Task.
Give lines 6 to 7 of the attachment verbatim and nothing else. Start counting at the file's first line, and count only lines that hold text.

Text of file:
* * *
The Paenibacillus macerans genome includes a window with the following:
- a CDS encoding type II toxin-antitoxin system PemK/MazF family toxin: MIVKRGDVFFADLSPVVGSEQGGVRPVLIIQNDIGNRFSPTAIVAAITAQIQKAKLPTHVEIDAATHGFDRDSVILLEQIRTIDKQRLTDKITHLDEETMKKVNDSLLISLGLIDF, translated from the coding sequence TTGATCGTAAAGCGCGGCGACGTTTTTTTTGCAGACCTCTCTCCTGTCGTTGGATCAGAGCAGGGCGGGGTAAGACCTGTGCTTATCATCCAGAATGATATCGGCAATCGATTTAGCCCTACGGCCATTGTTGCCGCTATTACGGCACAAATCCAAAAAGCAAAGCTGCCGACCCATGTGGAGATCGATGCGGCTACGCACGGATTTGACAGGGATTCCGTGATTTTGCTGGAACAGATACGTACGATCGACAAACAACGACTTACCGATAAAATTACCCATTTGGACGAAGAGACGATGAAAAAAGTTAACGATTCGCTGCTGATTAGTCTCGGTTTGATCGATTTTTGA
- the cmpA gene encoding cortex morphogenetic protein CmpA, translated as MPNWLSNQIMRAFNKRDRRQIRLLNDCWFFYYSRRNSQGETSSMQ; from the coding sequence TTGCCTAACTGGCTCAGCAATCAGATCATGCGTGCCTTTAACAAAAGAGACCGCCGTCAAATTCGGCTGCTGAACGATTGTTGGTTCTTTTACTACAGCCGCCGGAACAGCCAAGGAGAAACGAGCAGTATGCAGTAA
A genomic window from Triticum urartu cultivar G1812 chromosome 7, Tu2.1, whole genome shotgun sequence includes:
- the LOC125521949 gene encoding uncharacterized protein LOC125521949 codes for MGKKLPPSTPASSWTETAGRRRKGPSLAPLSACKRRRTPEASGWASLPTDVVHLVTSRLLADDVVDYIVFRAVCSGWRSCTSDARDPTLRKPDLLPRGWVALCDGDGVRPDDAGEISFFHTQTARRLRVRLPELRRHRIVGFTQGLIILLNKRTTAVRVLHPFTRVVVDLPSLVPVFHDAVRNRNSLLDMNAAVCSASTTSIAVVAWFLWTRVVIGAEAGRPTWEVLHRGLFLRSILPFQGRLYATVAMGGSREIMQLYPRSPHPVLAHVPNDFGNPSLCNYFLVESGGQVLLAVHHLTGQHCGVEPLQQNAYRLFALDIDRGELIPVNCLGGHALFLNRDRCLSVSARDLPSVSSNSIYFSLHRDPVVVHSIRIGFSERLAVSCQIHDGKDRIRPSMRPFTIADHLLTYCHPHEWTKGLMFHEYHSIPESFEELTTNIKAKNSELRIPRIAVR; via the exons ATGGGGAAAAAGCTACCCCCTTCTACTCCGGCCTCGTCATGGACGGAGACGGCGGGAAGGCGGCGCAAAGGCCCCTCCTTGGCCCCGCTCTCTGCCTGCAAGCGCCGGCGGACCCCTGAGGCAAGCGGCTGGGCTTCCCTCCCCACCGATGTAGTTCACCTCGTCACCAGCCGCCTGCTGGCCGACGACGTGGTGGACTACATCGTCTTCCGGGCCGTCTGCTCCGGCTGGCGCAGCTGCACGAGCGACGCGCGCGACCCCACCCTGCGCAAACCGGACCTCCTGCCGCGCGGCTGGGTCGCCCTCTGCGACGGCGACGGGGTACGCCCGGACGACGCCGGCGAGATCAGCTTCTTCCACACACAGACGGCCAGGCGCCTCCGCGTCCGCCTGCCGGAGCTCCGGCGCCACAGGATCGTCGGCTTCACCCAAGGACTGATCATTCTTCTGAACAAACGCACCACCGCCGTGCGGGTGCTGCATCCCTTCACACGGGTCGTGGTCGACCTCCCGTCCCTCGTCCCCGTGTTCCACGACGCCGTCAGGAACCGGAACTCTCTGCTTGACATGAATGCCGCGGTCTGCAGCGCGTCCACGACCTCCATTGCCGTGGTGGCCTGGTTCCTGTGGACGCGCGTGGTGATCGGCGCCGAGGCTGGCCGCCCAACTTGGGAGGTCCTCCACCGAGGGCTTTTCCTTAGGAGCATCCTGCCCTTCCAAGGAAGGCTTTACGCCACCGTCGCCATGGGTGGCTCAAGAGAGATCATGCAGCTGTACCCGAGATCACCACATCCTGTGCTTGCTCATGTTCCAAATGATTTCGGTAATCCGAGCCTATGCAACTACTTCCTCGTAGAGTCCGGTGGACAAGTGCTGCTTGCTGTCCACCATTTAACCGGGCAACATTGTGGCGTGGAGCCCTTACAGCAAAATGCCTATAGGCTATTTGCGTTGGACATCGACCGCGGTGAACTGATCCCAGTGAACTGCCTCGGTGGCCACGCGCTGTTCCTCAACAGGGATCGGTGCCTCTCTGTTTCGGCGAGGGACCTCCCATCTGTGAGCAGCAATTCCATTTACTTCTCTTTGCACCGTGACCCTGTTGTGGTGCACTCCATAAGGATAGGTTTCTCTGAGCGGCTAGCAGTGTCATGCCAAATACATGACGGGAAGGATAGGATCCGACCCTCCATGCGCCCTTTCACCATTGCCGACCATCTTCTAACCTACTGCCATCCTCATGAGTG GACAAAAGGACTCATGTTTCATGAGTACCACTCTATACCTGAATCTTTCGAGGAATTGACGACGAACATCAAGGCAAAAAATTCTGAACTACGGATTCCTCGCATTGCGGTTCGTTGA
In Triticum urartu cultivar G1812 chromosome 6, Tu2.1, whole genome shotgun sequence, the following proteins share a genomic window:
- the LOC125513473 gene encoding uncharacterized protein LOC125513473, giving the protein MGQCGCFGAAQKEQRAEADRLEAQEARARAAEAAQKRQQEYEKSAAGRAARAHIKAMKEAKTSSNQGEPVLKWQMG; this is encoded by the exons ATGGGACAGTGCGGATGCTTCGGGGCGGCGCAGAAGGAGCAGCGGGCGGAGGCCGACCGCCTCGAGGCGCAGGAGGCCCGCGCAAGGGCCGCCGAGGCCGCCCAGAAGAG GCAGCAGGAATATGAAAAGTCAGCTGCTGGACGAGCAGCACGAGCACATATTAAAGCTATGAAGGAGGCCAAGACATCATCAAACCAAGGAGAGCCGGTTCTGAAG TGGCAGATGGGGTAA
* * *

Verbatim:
In Triticum urartu cultivar G1812 chromosome 6, Tu2.1, whole genome shotgun sequence, the following proteins share a genomic window:
- the LOC125513473 gene encoding uncharacterized protein LOC125513473, giving the protein MGQCGCFGAAQKEQRAEADRLEAQEARARAAEAAQKRQQEYEKSAAGRAARAHIKAMKEAKTSSNQGEPVLKWQMG; this is encoded by the exons ATGGGACAGTGCGGATGCTTCGGGGCGGCGCAGAAGGAGCAGCGGGCGGAGGCCGACCGCCTCGAGGCGCAGGAGGCCCGCGCAAGGGCCGCCGAGGCCGCCCAGAAGAG GCAGCAGGAATATGAAAAGTCAGCTGCTGGACGAGCAGCACGAGCACATATTAAAGCTATGAAGGAGGCCAAGACATCATCAAACCAAGGAGAGCCGGTTCTGAAG TGGCAGATGGGGTAA